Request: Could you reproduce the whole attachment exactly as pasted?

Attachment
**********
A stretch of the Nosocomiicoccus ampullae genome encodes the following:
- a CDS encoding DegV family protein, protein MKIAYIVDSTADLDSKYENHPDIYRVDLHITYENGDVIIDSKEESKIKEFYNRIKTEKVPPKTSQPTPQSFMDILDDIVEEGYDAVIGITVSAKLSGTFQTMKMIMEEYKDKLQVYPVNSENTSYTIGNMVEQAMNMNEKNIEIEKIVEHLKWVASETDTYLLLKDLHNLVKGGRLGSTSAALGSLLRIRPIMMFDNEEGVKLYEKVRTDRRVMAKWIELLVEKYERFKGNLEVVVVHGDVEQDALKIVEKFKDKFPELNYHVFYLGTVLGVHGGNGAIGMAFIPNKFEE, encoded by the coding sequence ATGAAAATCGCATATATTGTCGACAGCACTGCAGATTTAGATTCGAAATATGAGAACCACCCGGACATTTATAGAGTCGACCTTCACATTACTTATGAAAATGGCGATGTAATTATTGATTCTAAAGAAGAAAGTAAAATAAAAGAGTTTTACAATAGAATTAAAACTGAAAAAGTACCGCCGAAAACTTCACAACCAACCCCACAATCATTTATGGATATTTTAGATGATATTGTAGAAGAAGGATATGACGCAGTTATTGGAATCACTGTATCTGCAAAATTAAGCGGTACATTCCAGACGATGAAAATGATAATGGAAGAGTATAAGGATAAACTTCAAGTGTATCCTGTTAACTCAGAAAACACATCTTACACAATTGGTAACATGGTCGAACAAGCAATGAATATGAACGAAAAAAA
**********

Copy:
A stretch of the Nosocomiicoccus ampullae genome encodes the following:
- a CDS encoding DegV family protein, protein MKIAYIVDSTADLDSKYENHPDIYRVDLHITYENGDVIIDSKEESKIKEFYNRIKTEKVPPKTSQPTPQSFMDILDDIVEEGYDAVIGITVSAKLSGTFQTMKMIMEEYKDKLQVYPVNSENTSYTIGNMVEQAMNMNEKNIEIEKIVEHLKWVASETDTYLLLKDLHNLVKGGRLGSTSAALGSLLRIRPIMMFDNEEGVKLYEKVRTDRRVMAKWIELLVEKYERFKGNLEVVVVHGDVEQDALKIVEKFKDKFPELNYHVFYLGTVLGVHGGNGAIGMAFIPNKFEE, encoded by the coding sequence ATGAAAATCGCATATATTGTCGACAGCACTGCAGATTTAGATTCGAAATATGAGAACCACCCGGACATTTATAGAGTCGACCTTCACATTACTTATGAAAATGGCGATGTAATTATTGATTCTAAAGAAGAAAGTAAAATAAAAGAGTTTTACAATAGAATTAAAACTGAAAAAGTACCGCCGAAAACTTCACAACCAACCCCACAATCATTTATGGATATTTTAGATGATATTGTAGAAGAAGGATATGACGCAGTTATTGGAATCACTGTATCTGCAAAATTAAGCGGTACATTCCAGACGATGAAAATGATAATGGAAGAGTATAAGGATAAACTTCAAGTGTATCCTGTTAACTCAGAAAACACATCTTACACAATTGGTAACATGGTCGAACAAGCAATGAATATGAACGAAAAAAA